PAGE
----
Caribbean Shark Coalition will host the first regional workshop to improve shark and ray science and conservation in the Greater Caribbean region

All DC islands

The Caribbean Shark Coalition (CSC) will host the first regional workshop in St. Maarten from September 12-16, 2022.  The goal of this workshop is to provide in-field training and support the long-term goals of building capacity for shark and ray science and conservation in the Greater Caribbean region. Over 20 participants consisting of scientists, divers, conservationists, government officials, students and marine park managers will attend, representing 12 different countries from around the Caribbean.

Caribbean Shark Coalition

Photo credit: Sami Kattan

The Caribbean Shark Coalition (CSC) was co-founded by the Dutch Caribbean Nature Alliance (DCNA) and Beneath the Waves (BTW) in 2020 in response to international calls for enhanced, collaborative conservation efforts for sharks and rays in the Greater Caribbean region. The CSC members represent a collection of experts from NGOs, local communities, intergovernmental organizations and governments, academia, and policy institutes working together to advance the study and conservation of Caribbean sharks and rays.

Workshop Focus

Through the workshop, the CSC aims to raise awareness about the presence and importance of sharks and rays within the Caribbean. Members of the Caribbean Shark Coalition will be taught different baseline collection methods to prepare, understand, and inform others on the effectiveness of their marine park areas where sharks and rays are protected. Another important workshop goal is to generate scientific data in support of advocacy efforts to improve shark management throughout the migratory corridors of various shark species. The CSC stimulates international cooperation and data sharing which is essential to effectively protect these cross-boundary species.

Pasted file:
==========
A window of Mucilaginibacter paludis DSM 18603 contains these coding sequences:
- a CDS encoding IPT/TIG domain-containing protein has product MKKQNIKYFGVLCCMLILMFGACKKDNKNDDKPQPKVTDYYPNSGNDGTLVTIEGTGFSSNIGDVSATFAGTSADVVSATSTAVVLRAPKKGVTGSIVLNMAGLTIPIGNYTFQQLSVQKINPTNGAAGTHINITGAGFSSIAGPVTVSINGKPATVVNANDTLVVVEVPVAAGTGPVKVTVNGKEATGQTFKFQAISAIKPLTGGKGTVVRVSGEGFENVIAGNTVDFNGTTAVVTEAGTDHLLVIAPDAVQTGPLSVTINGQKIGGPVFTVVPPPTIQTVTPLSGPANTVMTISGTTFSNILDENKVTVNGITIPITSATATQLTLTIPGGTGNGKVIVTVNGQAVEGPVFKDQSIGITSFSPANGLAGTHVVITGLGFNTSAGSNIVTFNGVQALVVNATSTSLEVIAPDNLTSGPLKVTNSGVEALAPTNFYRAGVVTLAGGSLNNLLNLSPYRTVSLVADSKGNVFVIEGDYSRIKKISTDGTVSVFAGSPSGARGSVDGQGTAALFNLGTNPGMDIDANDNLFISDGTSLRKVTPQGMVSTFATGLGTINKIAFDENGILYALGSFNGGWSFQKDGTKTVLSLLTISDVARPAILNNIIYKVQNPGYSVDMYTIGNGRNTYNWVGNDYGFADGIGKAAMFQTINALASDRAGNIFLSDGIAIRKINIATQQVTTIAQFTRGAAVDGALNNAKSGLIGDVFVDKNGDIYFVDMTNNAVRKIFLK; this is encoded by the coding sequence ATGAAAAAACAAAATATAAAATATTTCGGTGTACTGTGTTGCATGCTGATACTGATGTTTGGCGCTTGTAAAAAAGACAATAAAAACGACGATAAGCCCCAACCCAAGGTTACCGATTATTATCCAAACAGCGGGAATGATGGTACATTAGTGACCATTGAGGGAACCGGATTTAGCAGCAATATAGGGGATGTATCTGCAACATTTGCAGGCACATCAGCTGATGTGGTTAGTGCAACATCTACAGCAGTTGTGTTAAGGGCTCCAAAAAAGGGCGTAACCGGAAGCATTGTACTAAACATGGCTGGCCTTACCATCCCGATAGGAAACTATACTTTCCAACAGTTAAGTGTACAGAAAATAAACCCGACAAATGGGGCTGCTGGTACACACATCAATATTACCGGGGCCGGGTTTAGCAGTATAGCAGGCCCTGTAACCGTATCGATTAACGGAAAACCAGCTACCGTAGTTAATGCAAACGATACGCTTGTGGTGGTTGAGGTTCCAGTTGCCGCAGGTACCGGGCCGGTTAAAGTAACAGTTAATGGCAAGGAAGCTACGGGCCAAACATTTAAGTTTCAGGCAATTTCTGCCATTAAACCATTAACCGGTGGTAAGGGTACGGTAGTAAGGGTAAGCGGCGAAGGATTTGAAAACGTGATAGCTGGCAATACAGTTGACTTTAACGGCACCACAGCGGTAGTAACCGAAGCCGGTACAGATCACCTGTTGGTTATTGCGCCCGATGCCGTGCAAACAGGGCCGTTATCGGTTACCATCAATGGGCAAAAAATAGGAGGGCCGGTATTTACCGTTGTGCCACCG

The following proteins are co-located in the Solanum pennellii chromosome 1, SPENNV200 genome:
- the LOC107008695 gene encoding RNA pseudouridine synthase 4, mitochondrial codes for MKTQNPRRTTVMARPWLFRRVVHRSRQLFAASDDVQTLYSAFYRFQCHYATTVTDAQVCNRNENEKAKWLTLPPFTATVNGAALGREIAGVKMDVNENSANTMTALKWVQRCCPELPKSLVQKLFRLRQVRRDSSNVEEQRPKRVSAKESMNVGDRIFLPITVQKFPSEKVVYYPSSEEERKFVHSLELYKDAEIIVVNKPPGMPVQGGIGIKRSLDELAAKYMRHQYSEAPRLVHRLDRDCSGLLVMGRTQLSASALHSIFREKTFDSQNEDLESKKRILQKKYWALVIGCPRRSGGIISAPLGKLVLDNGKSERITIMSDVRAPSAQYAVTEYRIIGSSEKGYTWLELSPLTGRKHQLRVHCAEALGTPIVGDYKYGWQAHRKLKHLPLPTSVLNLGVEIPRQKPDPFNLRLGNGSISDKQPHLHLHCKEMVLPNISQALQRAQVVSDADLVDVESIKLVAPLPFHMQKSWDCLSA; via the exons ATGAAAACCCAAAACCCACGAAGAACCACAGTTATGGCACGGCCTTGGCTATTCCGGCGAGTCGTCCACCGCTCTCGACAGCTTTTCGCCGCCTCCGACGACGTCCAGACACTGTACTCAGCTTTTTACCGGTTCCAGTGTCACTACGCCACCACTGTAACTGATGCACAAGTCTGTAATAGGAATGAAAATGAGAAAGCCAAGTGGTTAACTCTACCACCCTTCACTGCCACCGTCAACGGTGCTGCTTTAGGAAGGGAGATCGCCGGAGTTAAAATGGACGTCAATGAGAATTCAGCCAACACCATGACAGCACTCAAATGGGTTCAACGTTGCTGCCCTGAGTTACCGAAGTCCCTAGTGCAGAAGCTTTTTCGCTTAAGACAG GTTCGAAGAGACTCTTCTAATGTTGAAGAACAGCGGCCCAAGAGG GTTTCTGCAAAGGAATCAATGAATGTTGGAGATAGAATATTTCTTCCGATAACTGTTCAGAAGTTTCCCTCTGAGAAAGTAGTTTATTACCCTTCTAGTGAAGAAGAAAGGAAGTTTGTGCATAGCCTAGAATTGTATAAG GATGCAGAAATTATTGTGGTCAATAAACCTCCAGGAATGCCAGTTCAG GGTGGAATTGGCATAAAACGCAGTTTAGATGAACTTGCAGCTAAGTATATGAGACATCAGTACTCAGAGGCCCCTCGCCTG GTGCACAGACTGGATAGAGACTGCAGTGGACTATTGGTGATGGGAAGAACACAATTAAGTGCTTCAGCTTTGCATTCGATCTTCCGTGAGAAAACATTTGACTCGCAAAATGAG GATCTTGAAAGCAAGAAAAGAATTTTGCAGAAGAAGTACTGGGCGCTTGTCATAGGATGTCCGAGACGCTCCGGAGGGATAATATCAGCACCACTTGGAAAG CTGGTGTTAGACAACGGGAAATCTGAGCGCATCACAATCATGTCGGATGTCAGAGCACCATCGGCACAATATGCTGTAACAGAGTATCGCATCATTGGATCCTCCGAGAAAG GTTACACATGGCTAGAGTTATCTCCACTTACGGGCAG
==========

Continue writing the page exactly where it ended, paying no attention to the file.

Photo credit: Sami Kattan, Beneath the Waves

Participants will receive in-field training and learn how to create and set drum lines for shark tagging, equipment required for safely catching, handling, and releasing animals, data collection, sampling, and management processes, and training on the use of baited remote underwater video stations.  Furthermore, participants will learn about the benefits of additional methodologies like sediment coring, using acoustic receivers and environmental DNA analysis to build a more robust database of habitat and biodiversity. In-field training will be led by Dr. Oliver Shipley (BTW) and Tadzio Bervoets (DCNA).

Importance for other Caribbean islands

This workshop is an exercise in collaboration, fostering the relationships necessary to provide support, guidance, advice and resources, virtually and in-person, for future research. At the end of the workshop, the CSC aims to have all participants return to their home nations with real-life, hands-on experience and training for shark conservation research, and the tools and guidance required to establish their own research projects.

“Sharks and rays play key roles in maintaining the balance and biodiversity within local and regional marine ecosystems,” shares Dr. Oliver Shipley, Senior Research Scientist at BTW. “Their protection is critical for a strong and healthy future in the Greater Caribbean region.”

Tadzio Bervoets, Director at DCNA adds “with this regional workshop, we hope to foster the collaboration necessary to identify needs and provide resources for all of these stakeholders to work together not just for the conservation of sharks and rays, but the Greater Caribbean as a whole.”

The workshop is coordinated by the DCNA and BTW and is made possible thanks to funding from Blue Marine Foundation, World Wide Fund for Nature (WWF-NL) and operational support from GoPro for a Cause.

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